The main character, Aurora, feels like she is somewhat weird, making her different from her classmates. Adding to this feeling is Aurora's mother's fascination with a good friend, Heidi, whom Aurora's parents raised when Heidi's parents weren't around. A stroke of bad luck occurs for the family, however, when a fire threatens their home, keeping them out of the house for the time period which was supposed to include Heidi's visit. Despite this misfortune, Aurora is pleased that she doesn't have to meet Heidi or try to live up to what she feels are her mother's expectations for her based on how she knows her mother feels about Heidi. Yet she also has to deal with the fact that her beloved dog, Duck, is also missing. The only friend she has ever really known, she makes it her only purpose to find Duck and bring him home.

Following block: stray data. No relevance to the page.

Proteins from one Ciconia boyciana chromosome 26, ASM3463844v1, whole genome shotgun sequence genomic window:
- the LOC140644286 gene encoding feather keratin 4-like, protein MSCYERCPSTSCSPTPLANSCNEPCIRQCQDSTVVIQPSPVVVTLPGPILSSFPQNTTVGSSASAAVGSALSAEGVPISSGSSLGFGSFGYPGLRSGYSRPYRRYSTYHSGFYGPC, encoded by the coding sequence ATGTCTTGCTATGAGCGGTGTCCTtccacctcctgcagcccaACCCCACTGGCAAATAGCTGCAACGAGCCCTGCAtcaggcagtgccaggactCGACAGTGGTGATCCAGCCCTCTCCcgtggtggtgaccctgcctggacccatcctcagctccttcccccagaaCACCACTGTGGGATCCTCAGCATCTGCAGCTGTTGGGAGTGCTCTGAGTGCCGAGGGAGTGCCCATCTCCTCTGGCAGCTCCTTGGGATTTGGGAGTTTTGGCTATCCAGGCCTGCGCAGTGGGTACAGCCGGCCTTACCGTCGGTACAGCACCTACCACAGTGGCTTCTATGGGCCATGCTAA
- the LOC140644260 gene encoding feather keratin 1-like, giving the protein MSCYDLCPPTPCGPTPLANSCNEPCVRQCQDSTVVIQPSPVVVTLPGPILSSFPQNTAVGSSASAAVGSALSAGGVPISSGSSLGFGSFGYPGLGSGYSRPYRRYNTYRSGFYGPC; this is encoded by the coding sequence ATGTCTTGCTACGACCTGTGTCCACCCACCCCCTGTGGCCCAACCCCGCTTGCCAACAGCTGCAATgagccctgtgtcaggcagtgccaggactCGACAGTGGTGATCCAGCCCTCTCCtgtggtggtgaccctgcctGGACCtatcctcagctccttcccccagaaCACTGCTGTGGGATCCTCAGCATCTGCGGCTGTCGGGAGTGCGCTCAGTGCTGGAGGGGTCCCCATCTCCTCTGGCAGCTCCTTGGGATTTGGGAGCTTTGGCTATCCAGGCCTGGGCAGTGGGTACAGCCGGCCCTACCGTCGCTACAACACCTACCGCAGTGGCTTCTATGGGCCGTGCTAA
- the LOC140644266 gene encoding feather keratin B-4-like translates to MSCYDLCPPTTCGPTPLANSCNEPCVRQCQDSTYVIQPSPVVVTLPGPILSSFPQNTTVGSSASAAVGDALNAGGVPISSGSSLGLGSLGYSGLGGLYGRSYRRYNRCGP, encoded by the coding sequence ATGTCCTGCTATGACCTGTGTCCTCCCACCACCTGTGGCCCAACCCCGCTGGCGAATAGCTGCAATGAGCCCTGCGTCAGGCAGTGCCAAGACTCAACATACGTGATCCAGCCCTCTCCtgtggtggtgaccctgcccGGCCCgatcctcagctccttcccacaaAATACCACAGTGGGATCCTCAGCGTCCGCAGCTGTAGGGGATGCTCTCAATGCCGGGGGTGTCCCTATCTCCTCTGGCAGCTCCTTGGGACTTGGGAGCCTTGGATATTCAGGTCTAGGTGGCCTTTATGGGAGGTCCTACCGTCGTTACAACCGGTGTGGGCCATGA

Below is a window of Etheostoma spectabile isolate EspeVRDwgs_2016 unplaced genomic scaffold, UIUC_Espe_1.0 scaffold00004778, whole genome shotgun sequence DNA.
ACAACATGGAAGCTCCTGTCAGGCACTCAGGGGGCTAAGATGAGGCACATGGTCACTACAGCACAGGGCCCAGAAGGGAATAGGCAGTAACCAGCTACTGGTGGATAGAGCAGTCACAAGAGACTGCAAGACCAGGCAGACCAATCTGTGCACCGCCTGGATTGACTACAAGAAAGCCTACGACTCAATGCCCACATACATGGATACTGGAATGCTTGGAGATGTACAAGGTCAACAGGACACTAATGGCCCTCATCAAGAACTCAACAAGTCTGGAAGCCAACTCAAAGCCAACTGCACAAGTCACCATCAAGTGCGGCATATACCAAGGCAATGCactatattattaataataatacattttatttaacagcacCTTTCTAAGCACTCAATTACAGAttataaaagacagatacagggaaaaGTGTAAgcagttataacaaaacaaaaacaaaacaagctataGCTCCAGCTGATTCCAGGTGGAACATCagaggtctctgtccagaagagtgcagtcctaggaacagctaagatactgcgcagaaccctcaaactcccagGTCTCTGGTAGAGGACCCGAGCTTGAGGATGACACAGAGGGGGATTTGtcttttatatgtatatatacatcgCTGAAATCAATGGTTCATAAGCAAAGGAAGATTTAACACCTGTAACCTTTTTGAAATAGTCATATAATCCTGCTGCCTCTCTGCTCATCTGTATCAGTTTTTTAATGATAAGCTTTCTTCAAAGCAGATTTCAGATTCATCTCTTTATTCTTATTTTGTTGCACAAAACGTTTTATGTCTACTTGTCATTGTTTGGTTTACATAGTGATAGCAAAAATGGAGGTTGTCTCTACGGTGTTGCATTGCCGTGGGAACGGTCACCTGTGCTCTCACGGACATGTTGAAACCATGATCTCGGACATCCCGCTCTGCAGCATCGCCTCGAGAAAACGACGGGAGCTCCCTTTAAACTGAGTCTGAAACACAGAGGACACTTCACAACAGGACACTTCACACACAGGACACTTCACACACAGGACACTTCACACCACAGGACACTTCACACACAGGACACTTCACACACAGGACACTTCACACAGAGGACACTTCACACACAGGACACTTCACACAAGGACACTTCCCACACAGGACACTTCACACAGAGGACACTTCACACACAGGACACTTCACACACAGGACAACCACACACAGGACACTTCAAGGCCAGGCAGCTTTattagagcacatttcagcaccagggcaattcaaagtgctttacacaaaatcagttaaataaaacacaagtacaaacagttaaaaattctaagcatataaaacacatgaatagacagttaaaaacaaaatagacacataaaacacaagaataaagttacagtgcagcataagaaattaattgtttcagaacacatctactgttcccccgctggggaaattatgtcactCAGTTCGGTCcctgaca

The themes in 'Soof' are always present in everyday life, from feelings of loneliness to uncertainty, loss to comfort. Aurora learns that 'soof,' a word used in the book to mean 'love,' is often around in not-so-visible ways. She, along with readers, only need to learn to see it for what it is rather than tending to look for the not-so-good issues that regularly pop up as part of life in general. In 'Soof,' Sarah Weeks has written a story that readers will be able to connect with through common themes and an ending that brings the writing together nicely.